The Center for EcoJustice Education:
Educational Reform for Diverse, Democratic and Sustainable Communities
The mission of the Center for EcoJustice Education is to help communities revitalize those practices, relationships, policies, and institutions that lead to strong democratic and sustainable communities recognizing the interconnections among biological, cultural and Linguistic Diversity as critical strengths. We do this by promoting Commons-based educational reforms at the community, public school and university levels.
The Reform of Teacher Education and Classroom Practice:
The primary purpose of the Center for EcoJustice Education is to promote reforms at the classroom level in both universities and public schools that contribute to a more ecologically sustainable future. Global warming, changes in the chemistry of the world’s oceans, and the increasing scarcity of potable water and non-contaminated topsoil are among the most challenging and immediate problems that must be taken into consideration in educating the next generation to become environmental and EcoJustice oriented citizens. Our goal is to prepare teachers and university professors who can assume the responsibility for educating citizens capable of strengthening local democratic and sustainable communities.
Beginning from a Cultural and Ecological Analysis:
EcoJustice education is based on an understanding of the unavoidable interrelationship among human cultures and the more than human world. Specifically, it offers a framework for analyzing the impact of the industrial consumer Culture on the ecosystems that humans depend upon. This conceptual framework clarifies the ways our language often carries forward the misconceptions that were constituted before there was an awareness of environmental limits. Language that reproduces patterns of thinking that originated earlier in the culture’s history when there was no awareness of environmental limits continue to frame how we think today—even among environmentalists. The result is that the same destructive values and patterns of thinking that perpetuate the industrial/consumer culture are now being globalized. Educational reforms based on an EcoJustic approach facilitates teachers’ critical understanding of these cultural/lingusitic processes, and enables them to help students recognize in their own thinking as well as in the thinking of others how language often reproduces the misconceptions of the past.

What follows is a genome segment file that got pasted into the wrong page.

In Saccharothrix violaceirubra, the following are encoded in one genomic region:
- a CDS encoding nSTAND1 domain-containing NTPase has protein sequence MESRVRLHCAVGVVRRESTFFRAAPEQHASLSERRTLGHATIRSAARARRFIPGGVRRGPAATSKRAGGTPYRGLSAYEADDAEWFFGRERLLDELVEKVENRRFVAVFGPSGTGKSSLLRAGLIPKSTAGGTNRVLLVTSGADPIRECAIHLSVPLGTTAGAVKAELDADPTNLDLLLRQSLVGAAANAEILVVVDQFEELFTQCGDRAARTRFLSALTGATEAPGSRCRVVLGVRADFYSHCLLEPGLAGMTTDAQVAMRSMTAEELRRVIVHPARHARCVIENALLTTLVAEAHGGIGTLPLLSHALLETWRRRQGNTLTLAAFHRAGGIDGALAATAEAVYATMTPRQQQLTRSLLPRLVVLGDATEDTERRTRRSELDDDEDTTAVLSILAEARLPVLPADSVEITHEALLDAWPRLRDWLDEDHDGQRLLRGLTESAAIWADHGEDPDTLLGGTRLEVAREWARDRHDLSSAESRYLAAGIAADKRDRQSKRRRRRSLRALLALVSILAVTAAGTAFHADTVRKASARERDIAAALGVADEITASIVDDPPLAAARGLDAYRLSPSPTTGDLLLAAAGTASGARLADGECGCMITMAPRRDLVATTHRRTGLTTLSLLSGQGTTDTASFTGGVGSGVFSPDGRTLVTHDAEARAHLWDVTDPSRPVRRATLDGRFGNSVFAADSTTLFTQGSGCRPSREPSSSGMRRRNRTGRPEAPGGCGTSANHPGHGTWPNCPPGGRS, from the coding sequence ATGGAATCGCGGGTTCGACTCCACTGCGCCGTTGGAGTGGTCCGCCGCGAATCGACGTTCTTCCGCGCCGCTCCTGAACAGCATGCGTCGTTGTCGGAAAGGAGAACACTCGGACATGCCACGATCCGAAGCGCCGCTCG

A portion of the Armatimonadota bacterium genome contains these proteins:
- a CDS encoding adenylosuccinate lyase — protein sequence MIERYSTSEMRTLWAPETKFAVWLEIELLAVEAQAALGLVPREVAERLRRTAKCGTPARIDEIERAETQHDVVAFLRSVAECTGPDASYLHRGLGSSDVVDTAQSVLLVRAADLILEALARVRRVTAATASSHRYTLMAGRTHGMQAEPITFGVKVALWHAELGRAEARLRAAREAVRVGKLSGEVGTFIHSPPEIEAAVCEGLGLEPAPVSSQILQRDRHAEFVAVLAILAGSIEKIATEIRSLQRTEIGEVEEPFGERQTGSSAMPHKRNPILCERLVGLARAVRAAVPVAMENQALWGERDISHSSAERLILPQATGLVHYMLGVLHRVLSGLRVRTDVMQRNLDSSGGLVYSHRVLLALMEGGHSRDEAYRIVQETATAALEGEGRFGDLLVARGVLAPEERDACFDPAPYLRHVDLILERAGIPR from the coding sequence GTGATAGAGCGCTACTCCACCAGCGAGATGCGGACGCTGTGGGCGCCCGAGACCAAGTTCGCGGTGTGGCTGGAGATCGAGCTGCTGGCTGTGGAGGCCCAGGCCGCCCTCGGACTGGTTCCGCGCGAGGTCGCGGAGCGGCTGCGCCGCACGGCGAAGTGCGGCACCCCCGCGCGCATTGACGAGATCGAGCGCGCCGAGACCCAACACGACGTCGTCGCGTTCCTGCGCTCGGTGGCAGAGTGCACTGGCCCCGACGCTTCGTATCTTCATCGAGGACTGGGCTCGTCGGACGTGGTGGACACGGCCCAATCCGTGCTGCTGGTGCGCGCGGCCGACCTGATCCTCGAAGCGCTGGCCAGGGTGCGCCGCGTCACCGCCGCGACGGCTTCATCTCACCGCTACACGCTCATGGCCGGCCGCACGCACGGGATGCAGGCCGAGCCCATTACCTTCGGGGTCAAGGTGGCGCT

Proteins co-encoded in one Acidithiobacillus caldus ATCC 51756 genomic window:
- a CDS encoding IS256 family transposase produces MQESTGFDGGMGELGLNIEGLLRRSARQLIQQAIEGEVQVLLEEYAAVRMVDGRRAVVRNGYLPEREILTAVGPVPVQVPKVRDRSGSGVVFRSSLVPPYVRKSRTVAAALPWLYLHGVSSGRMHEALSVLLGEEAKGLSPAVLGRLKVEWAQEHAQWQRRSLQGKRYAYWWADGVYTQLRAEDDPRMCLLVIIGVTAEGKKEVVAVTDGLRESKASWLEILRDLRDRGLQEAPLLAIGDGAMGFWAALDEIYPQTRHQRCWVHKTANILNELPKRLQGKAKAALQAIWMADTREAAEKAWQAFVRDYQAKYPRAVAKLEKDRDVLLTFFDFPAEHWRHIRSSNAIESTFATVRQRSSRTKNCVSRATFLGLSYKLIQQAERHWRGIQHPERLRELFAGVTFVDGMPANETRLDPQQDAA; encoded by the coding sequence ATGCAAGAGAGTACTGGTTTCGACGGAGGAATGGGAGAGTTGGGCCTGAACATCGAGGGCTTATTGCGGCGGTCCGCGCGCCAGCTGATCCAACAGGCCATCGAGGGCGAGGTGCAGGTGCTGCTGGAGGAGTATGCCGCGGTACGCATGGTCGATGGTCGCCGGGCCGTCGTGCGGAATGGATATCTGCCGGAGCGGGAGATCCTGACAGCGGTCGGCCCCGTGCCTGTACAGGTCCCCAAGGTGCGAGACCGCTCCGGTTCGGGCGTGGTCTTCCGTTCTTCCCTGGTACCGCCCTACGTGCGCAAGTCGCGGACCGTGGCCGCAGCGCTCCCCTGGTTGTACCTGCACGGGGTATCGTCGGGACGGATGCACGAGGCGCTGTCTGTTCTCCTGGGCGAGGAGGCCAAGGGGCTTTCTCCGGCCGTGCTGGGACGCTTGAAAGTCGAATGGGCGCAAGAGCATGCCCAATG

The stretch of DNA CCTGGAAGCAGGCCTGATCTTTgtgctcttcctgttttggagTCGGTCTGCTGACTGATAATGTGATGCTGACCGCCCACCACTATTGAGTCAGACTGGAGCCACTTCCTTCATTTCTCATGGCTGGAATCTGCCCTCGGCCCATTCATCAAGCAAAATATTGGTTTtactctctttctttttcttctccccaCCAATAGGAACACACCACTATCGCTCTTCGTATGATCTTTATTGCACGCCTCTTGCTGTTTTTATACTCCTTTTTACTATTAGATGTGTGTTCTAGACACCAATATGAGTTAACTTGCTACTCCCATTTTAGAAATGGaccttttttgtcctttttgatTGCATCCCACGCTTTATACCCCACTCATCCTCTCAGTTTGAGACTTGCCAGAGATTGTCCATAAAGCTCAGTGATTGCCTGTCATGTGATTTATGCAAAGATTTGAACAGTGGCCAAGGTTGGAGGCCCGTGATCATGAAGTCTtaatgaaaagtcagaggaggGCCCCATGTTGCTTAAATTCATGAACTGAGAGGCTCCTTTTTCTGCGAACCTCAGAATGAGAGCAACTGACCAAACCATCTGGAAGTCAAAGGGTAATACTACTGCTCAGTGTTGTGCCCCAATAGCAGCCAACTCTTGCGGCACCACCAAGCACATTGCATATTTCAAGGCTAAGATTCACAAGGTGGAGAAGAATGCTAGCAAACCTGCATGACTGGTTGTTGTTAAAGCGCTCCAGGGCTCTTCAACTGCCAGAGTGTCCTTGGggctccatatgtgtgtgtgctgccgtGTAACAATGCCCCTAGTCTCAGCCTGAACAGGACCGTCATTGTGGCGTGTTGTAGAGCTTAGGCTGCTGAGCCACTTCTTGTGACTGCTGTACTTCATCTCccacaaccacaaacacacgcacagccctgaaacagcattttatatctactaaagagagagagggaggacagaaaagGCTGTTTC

A Focus on Diverse Cultural and Environmental Commons:
EcoJustice educational reforms are also based on a deep understanding of the nature, diversity, and importance of the cultural and environmental commons necessary to sustainable communities. This understanding, specifically of the cultural commons, recognizes that the non-consumer oriented traditions still practiced in local rural and urban communities represent alternatives (indeed, sites of resistance) to the further expansion of the industrial/consumer culture that is overshooting the sustaining capacity of natural systems. It also recognizes that the revitalization of the cultural commons is essential to strengthening the systems of mutual support that are distinctive of different ethnic groups, and to strengthening the traditions of local Democracy.
A Focus on Local Democratic Decision-Making: